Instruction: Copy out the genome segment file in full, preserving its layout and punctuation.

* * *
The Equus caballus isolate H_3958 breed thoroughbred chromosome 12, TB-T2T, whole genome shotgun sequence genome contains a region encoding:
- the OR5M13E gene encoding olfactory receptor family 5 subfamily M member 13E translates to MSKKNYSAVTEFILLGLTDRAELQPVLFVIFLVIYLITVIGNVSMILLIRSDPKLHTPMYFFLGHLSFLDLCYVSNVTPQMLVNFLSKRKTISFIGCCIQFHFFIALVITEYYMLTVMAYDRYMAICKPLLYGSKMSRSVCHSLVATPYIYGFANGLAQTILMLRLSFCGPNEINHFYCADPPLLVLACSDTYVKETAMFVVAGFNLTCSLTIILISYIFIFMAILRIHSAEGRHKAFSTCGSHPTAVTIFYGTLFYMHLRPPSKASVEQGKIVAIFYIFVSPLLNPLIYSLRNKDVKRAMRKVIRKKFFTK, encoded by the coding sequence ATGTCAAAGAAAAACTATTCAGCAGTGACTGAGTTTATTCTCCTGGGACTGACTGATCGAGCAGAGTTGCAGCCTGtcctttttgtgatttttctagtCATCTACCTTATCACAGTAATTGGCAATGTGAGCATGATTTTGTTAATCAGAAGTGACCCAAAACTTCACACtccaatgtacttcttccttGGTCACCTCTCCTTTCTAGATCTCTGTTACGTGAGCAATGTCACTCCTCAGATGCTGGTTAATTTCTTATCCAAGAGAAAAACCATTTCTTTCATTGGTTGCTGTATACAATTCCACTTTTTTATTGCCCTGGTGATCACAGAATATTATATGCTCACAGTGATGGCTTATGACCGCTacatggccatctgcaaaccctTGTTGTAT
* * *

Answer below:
The Equus caballus isolate H_3958 breed thoroughbred chromosome 12, TB-T2T, whole genome shotgun sequence genome contains a region encoding:
- the OR5M13E gene encoding olfactory receptor family 5 subfamily M member 13E translates to MSKKNYSAVTEFILLGLTDRAELQPVLFVIFLVIYLITVIGNVSMILLIRSDPKLHTPMYFFLGHLSFLDLCYVSNVTPQMLVNFLSKRKTISFIGCCIQFHFFIALVITEYYMLTVMAYDRYMAICKPLLYGSKMSRSVCHSLVATPYIYGFANGLAQTILMLRLSFCGPNEINHFYCADPPLLVLACSDTYVKETAMFVVAGFNLTCSLTIILISYIFIFMAILRIHSAEGRHKAFSTCGSHPTAVTIFYGTLFYMHLRPPSKASVEQGKIVAIFYIFVSPLLNPLIYSLRNKDVKRAMRKVIRKKFFTK, encoded by the coding sequence ATGTCAAAGAAAAACTATTCAGCAGTGACTGAGTTTATTCTCCTGGGACTGACTGATCGAGCAGAGTTGCAGCCTGtcctttttgtgatttttctagtCATCTACCTTATCACAGTAATTGGCAATGTGAGCATGATTTTGTTAATCAGAAGTGACCCAAAACTTCACACtccaatgtacttcttccttGGTCACCTCTCCTTTCTAGATCTCTGTTACGTGAGCAATGTCACTCCTCAGATGCTGGTTAATTTCTTATCCAAGAGAAAAACCATTTCTTTCATTGGTTGCTGTATACAATTCCACTTTTTTATTGCCCTGGTGATCACAGAATATTATATGCTCACAGTGATGGCTTATGACCGCTacatggccatctgcaaaccctTGTTGTAT